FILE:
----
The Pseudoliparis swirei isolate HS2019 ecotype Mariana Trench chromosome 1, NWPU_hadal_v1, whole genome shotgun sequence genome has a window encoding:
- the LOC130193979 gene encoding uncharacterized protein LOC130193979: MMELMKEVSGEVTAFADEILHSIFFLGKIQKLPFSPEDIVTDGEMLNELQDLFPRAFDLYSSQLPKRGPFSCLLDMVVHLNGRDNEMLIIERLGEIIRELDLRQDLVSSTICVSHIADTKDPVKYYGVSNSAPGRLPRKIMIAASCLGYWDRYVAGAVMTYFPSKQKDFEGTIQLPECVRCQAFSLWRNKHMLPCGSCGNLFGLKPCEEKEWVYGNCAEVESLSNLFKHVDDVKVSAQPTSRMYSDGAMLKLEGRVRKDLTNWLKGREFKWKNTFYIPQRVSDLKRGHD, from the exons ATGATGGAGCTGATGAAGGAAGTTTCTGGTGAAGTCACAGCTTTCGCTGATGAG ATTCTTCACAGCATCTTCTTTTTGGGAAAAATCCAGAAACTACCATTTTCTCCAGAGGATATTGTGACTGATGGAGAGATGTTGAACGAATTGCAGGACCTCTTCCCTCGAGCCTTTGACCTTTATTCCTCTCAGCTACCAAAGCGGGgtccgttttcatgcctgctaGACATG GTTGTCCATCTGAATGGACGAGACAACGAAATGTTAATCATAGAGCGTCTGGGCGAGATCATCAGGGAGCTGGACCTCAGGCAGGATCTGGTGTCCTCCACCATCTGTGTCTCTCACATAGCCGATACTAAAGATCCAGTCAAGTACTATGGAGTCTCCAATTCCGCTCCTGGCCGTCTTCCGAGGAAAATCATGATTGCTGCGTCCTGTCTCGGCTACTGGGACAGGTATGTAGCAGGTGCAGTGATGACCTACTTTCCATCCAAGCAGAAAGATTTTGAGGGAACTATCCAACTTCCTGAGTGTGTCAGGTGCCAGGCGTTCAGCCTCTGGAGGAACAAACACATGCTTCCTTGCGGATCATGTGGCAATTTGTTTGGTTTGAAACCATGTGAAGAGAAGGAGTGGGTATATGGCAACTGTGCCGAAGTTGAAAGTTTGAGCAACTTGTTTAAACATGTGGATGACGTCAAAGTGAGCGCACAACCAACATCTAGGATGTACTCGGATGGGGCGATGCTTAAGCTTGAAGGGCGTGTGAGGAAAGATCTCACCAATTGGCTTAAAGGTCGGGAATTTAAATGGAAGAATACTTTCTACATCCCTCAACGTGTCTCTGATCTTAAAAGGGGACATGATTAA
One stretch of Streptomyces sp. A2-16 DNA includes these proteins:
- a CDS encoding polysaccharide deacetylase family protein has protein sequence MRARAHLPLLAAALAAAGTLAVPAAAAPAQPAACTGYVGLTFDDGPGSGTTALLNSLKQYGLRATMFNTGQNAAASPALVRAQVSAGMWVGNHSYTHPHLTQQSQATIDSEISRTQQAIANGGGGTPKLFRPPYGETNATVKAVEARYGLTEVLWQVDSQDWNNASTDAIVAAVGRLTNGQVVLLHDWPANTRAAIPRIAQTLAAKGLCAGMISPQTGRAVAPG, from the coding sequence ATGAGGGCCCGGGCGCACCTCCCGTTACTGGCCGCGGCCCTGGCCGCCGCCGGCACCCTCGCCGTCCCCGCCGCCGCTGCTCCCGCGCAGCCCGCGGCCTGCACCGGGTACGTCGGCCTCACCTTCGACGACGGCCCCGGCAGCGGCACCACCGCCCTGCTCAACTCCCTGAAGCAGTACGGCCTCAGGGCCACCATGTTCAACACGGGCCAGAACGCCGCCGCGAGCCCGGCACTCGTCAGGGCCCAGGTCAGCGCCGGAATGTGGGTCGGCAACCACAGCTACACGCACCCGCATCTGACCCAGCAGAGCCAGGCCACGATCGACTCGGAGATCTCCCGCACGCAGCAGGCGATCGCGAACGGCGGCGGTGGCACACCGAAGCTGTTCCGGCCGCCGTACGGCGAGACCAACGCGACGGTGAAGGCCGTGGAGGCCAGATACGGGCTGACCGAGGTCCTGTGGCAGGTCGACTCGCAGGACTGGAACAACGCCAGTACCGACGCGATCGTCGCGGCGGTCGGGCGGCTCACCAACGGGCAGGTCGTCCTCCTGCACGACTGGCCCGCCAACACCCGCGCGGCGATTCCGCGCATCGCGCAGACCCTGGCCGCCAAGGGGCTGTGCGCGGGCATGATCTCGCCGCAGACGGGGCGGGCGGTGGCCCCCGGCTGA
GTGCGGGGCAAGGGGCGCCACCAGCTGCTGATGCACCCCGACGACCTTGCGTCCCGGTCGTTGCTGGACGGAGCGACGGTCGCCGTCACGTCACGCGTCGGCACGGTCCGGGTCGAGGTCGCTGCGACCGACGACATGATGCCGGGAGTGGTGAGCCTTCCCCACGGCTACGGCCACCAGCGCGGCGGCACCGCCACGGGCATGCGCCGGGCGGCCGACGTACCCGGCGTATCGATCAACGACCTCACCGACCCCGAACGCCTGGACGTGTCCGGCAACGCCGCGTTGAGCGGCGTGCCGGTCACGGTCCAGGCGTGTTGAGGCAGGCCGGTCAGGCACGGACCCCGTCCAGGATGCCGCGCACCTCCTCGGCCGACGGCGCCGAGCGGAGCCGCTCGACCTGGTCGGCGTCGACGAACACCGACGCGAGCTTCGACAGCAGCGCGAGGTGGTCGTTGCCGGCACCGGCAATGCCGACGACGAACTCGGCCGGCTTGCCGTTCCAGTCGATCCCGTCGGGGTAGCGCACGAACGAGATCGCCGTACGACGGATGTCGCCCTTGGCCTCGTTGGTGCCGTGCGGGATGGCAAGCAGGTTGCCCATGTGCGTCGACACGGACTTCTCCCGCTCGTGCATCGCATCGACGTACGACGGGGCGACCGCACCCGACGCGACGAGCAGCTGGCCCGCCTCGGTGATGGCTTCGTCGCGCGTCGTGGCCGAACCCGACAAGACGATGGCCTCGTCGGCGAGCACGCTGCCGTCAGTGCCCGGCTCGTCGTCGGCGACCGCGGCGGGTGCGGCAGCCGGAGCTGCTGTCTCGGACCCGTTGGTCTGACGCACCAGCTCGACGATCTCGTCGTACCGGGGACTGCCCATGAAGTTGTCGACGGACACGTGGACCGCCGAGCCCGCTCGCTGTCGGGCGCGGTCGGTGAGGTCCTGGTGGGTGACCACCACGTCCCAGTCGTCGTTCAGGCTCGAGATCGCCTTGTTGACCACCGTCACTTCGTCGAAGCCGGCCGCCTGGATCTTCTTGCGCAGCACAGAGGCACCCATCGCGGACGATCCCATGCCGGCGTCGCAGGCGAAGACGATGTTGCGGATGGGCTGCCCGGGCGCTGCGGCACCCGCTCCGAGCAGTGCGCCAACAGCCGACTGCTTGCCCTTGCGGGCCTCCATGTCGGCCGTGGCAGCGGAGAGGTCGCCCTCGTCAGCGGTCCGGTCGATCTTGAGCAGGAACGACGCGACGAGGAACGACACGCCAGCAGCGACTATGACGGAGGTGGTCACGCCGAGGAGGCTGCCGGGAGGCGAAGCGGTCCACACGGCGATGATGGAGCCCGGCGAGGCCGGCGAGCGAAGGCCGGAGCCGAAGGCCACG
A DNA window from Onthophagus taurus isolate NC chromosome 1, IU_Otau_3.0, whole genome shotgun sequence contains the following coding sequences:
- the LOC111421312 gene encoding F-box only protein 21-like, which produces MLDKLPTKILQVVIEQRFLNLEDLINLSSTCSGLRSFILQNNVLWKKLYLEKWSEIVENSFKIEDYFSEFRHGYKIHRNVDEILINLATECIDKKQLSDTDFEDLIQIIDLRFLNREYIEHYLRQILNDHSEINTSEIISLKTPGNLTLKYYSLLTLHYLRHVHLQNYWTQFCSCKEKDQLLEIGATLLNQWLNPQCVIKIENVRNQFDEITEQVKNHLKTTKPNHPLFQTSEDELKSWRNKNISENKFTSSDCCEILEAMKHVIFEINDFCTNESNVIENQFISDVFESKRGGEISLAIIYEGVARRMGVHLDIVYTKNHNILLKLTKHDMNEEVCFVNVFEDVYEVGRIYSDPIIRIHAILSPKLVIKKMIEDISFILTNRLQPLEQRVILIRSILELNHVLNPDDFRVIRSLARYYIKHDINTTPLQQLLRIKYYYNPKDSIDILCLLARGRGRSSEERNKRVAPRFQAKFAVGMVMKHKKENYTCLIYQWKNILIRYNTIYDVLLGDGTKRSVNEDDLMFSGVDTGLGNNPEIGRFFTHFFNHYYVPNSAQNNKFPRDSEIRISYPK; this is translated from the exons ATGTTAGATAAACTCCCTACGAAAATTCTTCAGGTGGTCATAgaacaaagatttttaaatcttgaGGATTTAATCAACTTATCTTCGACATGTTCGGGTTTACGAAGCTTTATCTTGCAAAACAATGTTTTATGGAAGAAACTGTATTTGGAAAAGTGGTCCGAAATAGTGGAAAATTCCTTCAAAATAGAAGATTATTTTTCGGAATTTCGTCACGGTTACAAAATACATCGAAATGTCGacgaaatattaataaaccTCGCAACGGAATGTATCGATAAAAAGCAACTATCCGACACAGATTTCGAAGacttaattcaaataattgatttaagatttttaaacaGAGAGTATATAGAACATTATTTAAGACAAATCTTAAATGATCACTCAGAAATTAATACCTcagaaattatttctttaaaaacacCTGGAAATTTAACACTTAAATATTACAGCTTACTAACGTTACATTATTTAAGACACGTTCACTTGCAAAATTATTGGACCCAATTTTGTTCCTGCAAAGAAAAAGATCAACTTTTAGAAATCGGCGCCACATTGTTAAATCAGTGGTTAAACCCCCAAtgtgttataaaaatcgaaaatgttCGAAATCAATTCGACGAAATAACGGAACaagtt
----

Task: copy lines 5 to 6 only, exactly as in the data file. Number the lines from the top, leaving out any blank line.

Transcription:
GTGCGGGGCAAGGGGCGCCACCAGCTGCTGATGCACCCCGACGACCTTGCGTCCCGGTCGTTGCTGGACGGAGCGACGGTCGCCGTCACGTCACGCGTCGGCACGGTCCGGGTCGAGGTCGCTGCGACCGACGACATGATGCCGGGAGTGGTGAGCCTTCCCCACGGCTACGGCCACCAGCGCGGCGGCACCGCCACGGGCATGCGCCGGGCGGCCGACGTACCCGGCGTATCGATCAACGACCTCACCGACCCCGAACGCCTGGACGTGTCCGGCAACGCCGCGTTGAGCGGCGTGCCGGTCACGGTCCAGGCGTGTTGAGGCAGGCCGGTCAGGCACGGACCCCGTCCAGGATGCCGCGCACCTCCTCGGCCGACGGCGCCGAGCGGAGCCGCTCGACCTGGTCGGCGTCGACGAACACCGACGCGAGCTTCGACAGCAGCGCGAGGTGGTCGTTGCCGGCACCGGCAATGCCGACGACGAACTCGGCCGGCTTGCCGTTCCAGTCGATCCCGTCGGGGTAGCGCACGAACGAGATCGCCGTACGACGGATGTCGCCCTTGGCCTCGTTGGTGCCGTGCGGGATGGCAAGCAGGTTGCCCATGTGCGTCGACACGGACTTCTCCCGCTCGTGCATCGCATCGACGTACGACGGGGCGACCGCACCCGACGCGACGAGCAGCTGGCCCGCCTCGGTGATGGCTTCGTCGCGCGTCGTGGCCGAACCCGACAAGACGATGGCCTCGTCGGCGAGCACGCTGCCGTCAGTGCCCGGCTCGTCGTCGGCGACCGCGGCGGGTGCGGCAGCCGGAGCTGCTGTCTCGGACCCGTTGGTCTGACGCACCAGCTCGACGATCTCGTCGTACCGGGGACTGCCCATGAAGTTGTCGACGGACACGTGGACCGCCGAGCCCGCTCGCTGTCGGGCGCGGTCGGTGAGGTCCTGGTGGGTGACCACCACGTCCCAGTCGTCGTTCAGGCTCGAGATCGCCTTGTTGACCACCGTCACTTCGTCGAAGCCGGCCGCCTGGATCTTCTTGCGCAGCACAGAGGCACCCATCGCGGACGATCCCATGCCGGCGTCGCAGGCGAAGACGATGTTGCGGATGGGCTGCCCGGGCGCTGCGGCACCCGCTCCGAGCAGTGCGCCAACAGCCGACTGCTTGCCCTTGCGGGCCTCCATGTCGGCCGTGGCAGCGGAGAGGTCGCCCTCGTCAGCGGTCCGGTCGATCTTGAGCAGGAACGACGCGACGAGGAACGACACGCCAGCAGCGACTATGACGGAGGTGGTCACGCCGAGGAGGCTGCCGGGAGGCGAAGCGGTCCACACGGCGATGATGGAGCCCGGCGAGGCCGGCGAGCGAAGGCCGGAGCCGAAGGCCACG
A DNA window from Onthophagus taurus isolate NC chromosome 1, IU_Otau_3.0, whole genome shotgun sequence contains the following coding sequences: